Deadly Ala. dock fire prompts extra safety precautions at Decatur marinas

Deadly Ala. dock fire prompts extra safety precautions at Decatur marinas

DECATUR, Ala. (WAFF) - The marina fire that claimed eight lives in Jackson County is prompting other marinas and fire departments to go the extra mile.

On Tuesday, Decatur’s fire marshal and team went to every marina in the city to double check safety measures. Stacy Rose wants to make sure all Decatur marinas are up to code.

“We walk through our marinas once a year already, so this is part of our yearly inspection program, but we did go ahead and make an extra walk-through," said Rose.

Rose says he's gotten dozens of calls from people concerned about local marinas.

“We look at things like the fuel lines to make sure they’re United States Coast Guard A1 fuel lines, we look at the fire extinguishing systems on the boat, life jackets and every other component on the vessel," said Joel Jenkins, lead marine supervisor with Yacht Surveyors Inc.

Jenkins says it’s crucial for boaters to have a surveyor look at their vessel before and after they make the purchase.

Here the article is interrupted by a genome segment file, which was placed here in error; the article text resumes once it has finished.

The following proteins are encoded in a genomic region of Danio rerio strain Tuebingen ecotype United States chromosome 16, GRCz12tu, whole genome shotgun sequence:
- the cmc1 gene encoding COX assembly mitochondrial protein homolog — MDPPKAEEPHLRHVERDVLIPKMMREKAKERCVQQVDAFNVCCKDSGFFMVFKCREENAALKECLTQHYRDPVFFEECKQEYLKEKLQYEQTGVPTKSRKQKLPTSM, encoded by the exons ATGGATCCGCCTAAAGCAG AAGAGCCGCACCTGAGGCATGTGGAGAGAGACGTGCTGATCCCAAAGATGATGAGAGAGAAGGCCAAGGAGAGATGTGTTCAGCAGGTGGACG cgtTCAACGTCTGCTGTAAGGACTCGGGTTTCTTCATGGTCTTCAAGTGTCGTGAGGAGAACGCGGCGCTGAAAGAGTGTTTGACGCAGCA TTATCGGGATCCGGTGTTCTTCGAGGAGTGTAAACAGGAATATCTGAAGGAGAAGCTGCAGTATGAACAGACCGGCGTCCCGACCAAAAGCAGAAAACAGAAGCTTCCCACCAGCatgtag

Regulations don’t require smoke detectors on board. However, that’s one thing Jenkins highly recommends.

“In all cases, you should. If you have a compartment you sleep in or occupy, you should have a smoke detector and carbon monoxide detector," he said.

Jenkins says you can even buy special marine engine detectors that are less than $100.

He also recommends having multiple fire extinguishers on board.

“I like to see every living compartment, every sleeping compartment to have a fire extinguisher that you can grab and put the fire out so you can get off the vessel if you can’t control the fire," Jenkins said.

Rose says regular inspections of fire extinguishers, electrical cords and fuel lines helps save lives and prevent fires.

“Our hearts and our prayers, especially our prayers, from me and my family go out to all the boaters involved in this horrible event," said Jenkins.

Crews in Jackson County have thrown out containment booms that float to basically keep the oil and debris where they are for eventual removal.

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